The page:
SYDNEY, Monday 8 February 2016 - In its submission to the Reserve Bank of Australia’s Card Payments Review, in response to draft reforms, Visa has continued to emphasise the need for forward-looking regulation to future-proof payments in a rapidly changing environment.
Stephen Karpin, Group Country Manager for Visa in Australia, New Zealand and South Pacific said, “Australians are among the world’s earliest adopters of new ways to pay. In order for Australia to continue leading the world in payments innovation, the regulatory framework must be balanced to enable flexibility and agility in a changing sector.”
In its submission, Visa highlights the need for:
“Card-based electronic payments are not as widely adopted in the commercial sector as they are among consumers and the profit drivers for issuers of these products differ significantly from consumer cards,” said Karpin. “Applying the same consumer-focused regulation to commercial payments will reduce product availability and stifle innovation that would benefit Australian businesses, particularly for those in the SME segment, where card-based payments enhance efficiencies and reduce costs,” added Karpin.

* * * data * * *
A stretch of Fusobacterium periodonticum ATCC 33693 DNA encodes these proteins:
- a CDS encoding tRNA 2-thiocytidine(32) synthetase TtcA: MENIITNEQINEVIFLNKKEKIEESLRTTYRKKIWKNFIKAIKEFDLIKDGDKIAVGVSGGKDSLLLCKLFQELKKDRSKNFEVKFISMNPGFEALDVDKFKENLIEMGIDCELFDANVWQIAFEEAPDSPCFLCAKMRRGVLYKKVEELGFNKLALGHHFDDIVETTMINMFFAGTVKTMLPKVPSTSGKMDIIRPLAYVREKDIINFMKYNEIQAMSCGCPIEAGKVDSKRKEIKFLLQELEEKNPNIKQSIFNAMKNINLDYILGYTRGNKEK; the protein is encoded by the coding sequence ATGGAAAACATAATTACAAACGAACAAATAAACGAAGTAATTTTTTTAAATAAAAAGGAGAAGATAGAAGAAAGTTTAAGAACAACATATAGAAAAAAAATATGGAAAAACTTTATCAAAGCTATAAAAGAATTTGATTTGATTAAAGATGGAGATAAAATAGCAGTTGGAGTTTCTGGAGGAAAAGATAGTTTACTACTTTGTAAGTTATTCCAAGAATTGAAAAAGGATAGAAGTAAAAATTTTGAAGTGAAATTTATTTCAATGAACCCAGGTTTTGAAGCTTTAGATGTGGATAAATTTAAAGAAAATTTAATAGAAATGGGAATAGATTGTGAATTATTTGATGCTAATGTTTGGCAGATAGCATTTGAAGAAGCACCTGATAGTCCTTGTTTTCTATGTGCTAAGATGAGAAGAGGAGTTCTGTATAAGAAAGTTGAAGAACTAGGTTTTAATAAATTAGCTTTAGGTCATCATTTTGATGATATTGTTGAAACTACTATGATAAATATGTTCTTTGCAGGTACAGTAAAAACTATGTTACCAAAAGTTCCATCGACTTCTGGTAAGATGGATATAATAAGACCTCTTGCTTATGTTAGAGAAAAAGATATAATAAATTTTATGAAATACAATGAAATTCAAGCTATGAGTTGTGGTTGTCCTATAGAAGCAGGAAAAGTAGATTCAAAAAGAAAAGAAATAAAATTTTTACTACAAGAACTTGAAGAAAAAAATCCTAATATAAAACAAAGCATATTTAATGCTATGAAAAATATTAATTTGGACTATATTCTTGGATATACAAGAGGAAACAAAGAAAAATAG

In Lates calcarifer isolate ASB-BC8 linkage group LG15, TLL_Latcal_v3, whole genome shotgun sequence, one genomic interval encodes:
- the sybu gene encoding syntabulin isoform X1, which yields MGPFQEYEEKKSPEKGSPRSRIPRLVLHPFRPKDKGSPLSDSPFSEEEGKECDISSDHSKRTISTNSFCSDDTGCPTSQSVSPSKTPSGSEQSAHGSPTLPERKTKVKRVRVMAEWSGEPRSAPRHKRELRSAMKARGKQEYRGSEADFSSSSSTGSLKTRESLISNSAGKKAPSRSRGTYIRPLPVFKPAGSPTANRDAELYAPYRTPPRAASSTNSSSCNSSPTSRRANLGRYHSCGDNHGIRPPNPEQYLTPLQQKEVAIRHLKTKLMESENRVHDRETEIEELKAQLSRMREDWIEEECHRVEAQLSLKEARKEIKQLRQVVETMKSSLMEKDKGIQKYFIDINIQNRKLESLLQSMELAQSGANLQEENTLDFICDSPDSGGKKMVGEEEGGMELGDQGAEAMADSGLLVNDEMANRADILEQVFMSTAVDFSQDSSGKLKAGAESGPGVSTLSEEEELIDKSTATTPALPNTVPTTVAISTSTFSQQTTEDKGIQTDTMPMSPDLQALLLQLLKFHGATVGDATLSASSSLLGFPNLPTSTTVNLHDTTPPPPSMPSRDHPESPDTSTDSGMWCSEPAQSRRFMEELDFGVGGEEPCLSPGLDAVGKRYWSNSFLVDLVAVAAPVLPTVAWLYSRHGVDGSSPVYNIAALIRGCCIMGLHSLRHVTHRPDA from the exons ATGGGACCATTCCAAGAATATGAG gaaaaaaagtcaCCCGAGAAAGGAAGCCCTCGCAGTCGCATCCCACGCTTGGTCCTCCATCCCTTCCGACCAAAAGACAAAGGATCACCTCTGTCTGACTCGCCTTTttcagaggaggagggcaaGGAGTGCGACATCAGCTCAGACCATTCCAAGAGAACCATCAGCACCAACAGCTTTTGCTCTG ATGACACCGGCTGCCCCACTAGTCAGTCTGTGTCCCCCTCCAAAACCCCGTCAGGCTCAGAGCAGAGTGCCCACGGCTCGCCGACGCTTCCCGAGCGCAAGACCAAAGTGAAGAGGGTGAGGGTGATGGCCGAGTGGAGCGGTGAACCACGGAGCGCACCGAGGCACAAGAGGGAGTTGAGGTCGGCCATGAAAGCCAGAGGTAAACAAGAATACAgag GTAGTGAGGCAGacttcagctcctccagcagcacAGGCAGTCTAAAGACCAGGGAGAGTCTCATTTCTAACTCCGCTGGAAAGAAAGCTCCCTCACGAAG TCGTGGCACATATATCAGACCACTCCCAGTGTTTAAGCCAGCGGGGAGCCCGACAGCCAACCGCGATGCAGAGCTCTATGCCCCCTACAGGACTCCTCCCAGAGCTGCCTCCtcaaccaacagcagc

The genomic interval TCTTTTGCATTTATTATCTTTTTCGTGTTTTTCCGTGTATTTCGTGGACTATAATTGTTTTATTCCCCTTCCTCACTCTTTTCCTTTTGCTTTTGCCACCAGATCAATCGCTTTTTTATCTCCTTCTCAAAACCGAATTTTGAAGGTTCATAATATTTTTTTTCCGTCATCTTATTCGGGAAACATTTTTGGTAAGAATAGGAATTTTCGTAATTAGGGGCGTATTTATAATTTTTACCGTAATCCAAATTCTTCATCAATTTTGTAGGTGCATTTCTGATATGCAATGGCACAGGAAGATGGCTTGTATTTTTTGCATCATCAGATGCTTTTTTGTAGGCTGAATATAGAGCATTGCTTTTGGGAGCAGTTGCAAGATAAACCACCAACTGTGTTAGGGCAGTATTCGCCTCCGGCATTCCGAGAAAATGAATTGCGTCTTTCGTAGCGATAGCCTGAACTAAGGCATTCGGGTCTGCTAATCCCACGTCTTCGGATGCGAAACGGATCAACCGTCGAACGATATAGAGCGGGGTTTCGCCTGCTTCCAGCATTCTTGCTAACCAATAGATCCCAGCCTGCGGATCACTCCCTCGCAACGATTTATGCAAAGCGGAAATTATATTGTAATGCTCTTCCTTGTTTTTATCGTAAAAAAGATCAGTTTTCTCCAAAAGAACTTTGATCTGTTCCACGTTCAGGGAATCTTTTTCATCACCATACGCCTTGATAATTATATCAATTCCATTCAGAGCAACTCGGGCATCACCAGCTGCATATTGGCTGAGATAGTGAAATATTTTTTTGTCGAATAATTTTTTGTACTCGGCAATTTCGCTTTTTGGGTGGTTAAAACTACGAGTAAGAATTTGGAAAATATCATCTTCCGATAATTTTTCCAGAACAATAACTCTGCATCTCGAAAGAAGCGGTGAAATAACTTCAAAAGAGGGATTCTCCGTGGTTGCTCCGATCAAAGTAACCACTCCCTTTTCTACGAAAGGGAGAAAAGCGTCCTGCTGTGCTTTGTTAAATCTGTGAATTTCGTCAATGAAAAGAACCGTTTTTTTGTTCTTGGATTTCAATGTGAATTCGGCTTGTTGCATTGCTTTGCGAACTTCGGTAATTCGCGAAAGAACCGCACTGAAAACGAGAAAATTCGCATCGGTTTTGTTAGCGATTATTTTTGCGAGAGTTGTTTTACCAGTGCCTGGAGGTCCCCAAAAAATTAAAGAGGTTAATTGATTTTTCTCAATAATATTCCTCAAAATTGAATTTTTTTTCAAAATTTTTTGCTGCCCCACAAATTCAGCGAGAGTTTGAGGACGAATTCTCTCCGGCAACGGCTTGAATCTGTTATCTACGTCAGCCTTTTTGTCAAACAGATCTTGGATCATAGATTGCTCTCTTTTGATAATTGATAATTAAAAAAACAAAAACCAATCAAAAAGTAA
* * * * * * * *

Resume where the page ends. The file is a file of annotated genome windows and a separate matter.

In its submission, Visa has also provided views on the proposed timing change to the interchange reset cycle, recommending the RBA, at a minimum, moves to a 12 month moving average.
Visa has actively participated throughout the RBA Review process and will continue to consult as the proposed reforms are finalised.
1 Deloitte Access Economics Report is the attachment to Visa’s second submission to the Financial System Inquiry. Available at http://fsi.gov.au/files/2014/08/VISA_Attachment_A.pdf
Visa Inc. (NYSE: V) is a global payments technology company that connects consumers, businesses, financial institutions, and governments in more than 200 countries and territories to fast, secure and reliable electronic payments. We operate one of the world's most advanced processing networks — VisaNet — that is capable of handling more than 65,000 transaction messages a second, with fraud protection for consumers and assured payment for merchants. Visa is not a bank and does not issue cards, extend credit or set rates and fees for consumers. Visa's innovations, however, enable its financial institution customers to offer consumers more choices: pay now with debit, pay ahead of time with prepaid or pay later with credit products. For more information visit www.visa.com.au and @VisaNewsAU.
Media contact:Teneille RennickVisa 02 9253 8841 or +61 449 892 915 email@example.com